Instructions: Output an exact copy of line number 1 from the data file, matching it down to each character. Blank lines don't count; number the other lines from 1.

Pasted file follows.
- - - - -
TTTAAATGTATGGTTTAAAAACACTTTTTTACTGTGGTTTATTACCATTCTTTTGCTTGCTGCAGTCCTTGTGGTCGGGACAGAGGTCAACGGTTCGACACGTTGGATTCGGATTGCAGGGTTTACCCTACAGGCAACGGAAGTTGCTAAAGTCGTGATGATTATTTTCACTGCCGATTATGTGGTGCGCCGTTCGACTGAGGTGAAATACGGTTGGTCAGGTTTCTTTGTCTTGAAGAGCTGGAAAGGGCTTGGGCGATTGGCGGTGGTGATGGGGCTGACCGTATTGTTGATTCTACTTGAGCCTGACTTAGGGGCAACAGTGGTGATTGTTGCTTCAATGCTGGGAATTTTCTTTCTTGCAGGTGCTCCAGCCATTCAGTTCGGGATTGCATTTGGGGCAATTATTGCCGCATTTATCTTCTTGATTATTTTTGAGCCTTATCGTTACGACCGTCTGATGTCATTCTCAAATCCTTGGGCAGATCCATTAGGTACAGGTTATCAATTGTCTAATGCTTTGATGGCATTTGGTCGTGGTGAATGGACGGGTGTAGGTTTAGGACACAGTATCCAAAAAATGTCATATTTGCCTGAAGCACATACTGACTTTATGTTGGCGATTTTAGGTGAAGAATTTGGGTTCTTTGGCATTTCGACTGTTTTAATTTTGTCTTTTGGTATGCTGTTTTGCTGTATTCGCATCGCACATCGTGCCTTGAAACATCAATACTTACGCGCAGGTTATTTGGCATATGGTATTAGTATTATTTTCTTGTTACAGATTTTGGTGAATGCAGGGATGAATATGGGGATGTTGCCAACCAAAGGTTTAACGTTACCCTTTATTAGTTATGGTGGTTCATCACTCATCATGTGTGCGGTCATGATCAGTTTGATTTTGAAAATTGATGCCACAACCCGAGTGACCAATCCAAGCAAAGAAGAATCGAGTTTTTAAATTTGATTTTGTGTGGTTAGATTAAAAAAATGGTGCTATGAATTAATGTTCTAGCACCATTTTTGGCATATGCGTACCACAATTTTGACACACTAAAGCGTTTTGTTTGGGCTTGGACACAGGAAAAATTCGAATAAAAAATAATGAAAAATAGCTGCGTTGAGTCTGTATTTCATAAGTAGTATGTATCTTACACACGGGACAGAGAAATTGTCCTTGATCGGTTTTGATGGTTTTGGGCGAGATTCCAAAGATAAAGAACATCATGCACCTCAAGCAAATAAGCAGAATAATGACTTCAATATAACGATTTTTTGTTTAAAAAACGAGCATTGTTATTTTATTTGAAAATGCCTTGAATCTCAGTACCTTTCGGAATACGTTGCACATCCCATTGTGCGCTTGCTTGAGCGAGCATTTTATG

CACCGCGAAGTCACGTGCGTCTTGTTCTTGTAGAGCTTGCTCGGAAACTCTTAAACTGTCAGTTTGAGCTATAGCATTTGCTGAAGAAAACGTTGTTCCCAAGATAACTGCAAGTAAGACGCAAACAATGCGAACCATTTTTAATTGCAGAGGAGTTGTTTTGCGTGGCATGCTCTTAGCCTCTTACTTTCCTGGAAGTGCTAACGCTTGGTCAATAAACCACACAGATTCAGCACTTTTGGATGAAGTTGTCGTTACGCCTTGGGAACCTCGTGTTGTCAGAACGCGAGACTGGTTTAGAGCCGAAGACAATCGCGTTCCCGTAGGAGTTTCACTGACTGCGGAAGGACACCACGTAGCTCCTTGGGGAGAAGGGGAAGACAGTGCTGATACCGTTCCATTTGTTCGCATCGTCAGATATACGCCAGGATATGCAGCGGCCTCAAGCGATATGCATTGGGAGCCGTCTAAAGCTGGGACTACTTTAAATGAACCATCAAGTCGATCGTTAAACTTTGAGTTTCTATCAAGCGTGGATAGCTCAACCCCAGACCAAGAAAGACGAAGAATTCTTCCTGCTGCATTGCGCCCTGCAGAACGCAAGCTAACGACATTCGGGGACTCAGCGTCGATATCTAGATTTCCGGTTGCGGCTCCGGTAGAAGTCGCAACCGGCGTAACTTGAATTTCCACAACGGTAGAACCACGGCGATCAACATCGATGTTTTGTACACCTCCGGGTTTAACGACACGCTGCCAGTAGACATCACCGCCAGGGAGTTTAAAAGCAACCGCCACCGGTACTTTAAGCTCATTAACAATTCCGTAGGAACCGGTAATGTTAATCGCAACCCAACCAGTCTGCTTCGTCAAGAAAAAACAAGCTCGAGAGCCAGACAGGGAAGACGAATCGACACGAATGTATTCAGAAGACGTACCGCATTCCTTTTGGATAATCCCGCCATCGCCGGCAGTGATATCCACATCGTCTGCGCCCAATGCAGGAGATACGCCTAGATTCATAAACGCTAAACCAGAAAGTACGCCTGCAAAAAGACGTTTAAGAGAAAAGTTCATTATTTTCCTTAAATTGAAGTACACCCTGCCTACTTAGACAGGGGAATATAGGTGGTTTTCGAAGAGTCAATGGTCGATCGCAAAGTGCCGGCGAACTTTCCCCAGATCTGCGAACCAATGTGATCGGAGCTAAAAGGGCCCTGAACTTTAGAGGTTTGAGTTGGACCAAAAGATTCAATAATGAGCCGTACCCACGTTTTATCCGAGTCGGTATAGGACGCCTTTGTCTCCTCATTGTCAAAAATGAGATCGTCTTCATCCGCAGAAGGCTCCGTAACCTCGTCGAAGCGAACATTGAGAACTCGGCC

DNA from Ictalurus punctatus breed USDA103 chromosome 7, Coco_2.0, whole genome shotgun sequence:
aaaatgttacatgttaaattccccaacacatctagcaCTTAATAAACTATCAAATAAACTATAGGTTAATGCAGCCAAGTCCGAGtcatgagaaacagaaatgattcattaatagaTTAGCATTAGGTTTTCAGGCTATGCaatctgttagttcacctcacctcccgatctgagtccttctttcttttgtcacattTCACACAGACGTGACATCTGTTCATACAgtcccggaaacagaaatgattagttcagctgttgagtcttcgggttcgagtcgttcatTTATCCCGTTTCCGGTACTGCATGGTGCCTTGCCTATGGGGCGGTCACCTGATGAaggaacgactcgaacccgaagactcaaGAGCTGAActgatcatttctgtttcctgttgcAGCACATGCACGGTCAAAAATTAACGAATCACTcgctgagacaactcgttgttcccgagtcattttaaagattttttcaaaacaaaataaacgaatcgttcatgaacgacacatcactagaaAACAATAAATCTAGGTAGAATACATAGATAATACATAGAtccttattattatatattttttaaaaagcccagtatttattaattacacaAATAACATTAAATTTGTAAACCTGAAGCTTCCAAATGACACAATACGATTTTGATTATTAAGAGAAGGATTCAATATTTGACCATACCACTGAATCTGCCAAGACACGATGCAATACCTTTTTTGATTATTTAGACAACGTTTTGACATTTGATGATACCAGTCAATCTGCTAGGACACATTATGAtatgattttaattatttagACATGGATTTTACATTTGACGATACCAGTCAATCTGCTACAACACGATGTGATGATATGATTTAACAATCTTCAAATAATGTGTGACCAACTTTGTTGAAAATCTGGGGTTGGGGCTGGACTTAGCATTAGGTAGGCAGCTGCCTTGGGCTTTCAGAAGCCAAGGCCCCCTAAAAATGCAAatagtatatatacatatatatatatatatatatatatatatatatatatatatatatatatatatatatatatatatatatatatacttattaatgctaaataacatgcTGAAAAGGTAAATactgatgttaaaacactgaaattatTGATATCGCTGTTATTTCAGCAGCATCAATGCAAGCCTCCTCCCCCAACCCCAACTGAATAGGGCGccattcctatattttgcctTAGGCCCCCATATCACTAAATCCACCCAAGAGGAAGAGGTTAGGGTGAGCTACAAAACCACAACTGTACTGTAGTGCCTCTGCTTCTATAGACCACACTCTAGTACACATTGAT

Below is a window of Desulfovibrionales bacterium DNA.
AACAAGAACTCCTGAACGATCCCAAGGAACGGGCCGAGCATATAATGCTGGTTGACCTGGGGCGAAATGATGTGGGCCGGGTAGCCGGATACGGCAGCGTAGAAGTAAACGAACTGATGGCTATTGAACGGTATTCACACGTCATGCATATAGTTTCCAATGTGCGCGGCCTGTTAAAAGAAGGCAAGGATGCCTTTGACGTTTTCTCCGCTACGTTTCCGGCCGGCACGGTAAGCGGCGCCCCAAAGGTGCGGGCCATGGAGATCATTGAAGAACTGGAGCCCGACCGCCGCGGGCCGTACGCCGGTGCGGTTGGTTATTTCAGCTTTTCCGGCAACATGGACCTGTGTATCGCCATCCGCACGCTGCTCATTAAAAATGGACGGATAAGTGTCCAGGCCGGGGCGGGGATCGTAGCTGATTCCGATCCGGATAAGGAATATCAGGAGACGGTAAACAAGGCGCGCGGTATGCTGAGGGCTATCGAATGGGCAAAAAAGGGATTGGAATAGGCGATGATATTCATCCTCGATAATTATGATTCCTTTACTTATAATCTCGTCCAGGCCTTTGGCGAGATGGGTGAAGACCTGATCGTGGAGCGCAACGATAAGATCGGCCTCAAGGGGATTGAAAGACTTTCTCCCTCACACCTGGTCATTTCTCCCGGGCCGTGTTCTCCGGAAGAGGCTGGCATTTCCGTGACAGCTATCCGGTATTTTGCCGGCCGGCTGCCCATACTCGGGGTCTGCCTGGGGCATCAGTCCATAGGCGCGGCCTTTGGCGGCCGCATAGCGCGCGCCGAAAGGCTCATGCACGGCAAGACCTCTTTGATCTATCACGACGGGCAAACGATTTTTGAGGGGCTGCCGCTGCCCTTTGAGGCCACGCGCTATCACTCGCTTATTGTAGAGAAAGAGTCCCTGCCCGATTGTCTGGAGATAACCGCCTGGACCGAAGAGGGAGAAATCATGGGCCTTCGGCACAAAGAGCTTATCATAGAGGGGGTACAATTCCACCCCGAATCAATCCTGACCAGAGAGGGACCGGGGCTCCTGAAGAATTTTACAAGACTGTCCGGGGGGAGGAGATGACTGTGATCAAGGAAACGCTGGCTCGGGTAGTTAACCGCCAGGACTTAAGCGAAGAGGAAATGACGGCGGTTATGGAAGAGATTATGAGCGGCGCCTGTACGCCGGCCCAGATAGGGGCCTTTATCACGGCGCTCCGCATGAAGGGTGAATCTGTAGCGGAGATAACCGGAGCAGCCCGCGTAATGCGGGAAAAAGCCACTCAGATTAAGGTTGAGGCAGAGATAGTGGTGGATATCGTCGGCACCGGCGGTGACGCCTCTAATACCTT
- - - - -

TTTAAATGTATGGTTTAAAAACACTTTTTTACTGTGGTTTATTACCATTCTTTTGCTTGCTGCAGTCCTTGTGGTCGGGACAGAGGTCAACGGTTCGACACGTTGGATTCGGATTGCAGGGTTTACCCTACAGGCAACGGAAGTTGCTAAAGTCGTGATGATTATTTTCACTGCCGATTATGTGGTGCGCCGTTCGACTGAGGTGAAATACGGTTGGTCAGGTTTCTTTGTCTTGAAGAGCTGGAAAGGGCTTGGGCGATTGGCGGTGGTGATGGGGCTGACCGTATTGTTGATTCTACTTGAGCCTGACTTAGGGGCAACAGTGGTGATTGTTGCTTCAATGCTGGGAATTTTCTTTCTTGCAGGTGCTCCAGCCATTCAGTTCGGGATTGCATTTGGGGCAATTATTGCCGCATTTATCTTCTTGATTATTTTTGAGCCTTATCGTTACGACCGTCTGATGTCATTCTCAAATCCTTGGGCAGATCCATTAGGTACAGGTTATCAATTGTCTAATGCTTTGATGGCATTTGGTCGTGGTGAATGGACGGGTGTAGGTTTAGGACACAGTATCCAAAAAATGTCATATTTGCCTGAAGCACATACTGACTTTATGTTGGCGATTTTAGGTGAAGAATTTGGGTTCTTTGGCATTTCGACTGTTTTAATTTTGTCTTTTGGTATGCTGTTTTGCTGTATTCGCATCGCACATCGTGCCTTGAAACATCAATACTTACGCGCAGGTTATTTGGCATATGGTATTAGTATTATTTTCTTGTTACAGATTTTGGTGAATGCAGGGATGAATATGGGGATGTTGCCAACCAAAGGTTTAACGTTACCCTTTATTAGTTATGGTGGTTCATCACTCATCATGTGTGCGGTCATGATCAGTTTGATTTTGAAAATTGATGCCACAACCCGAGTGACCAATCCAAGCAAAGAAGAATCGAGTTTTTAAATTTGATTTTGTGTGGTTAGATTAAAAAAATGGTGCTATGAATTAATGTTCTAGCACCATTTTTGGCATATGCGTACCACAATTTTGACACACTAAAGCGTTTTGTTTGGGCTTGGACACAGGAAAAATTCGAATAAAAAATAATGAAAAATAGCTGCGTTGAGTCTGTATTTCATAAGTAGTATGTATCTTACACACGGGACAGAGAAATTGTCCTTGATCGGTTTTGATGGTTTTGGGCGAGATTCCAAAGATAAAGAACATCATGCACCTCAAGCAAATAAGCAGAATAATGACTTCAATATAACGATTTTTTGTTTAAAAAACGAGCATTGTTATTTTATTTGAAAATGCCTTGAATCTCAGTACCTTTCGGAATACGTTGCACATCCCATTGTGCGCTTGCTTGAGCGAGCATTTTATG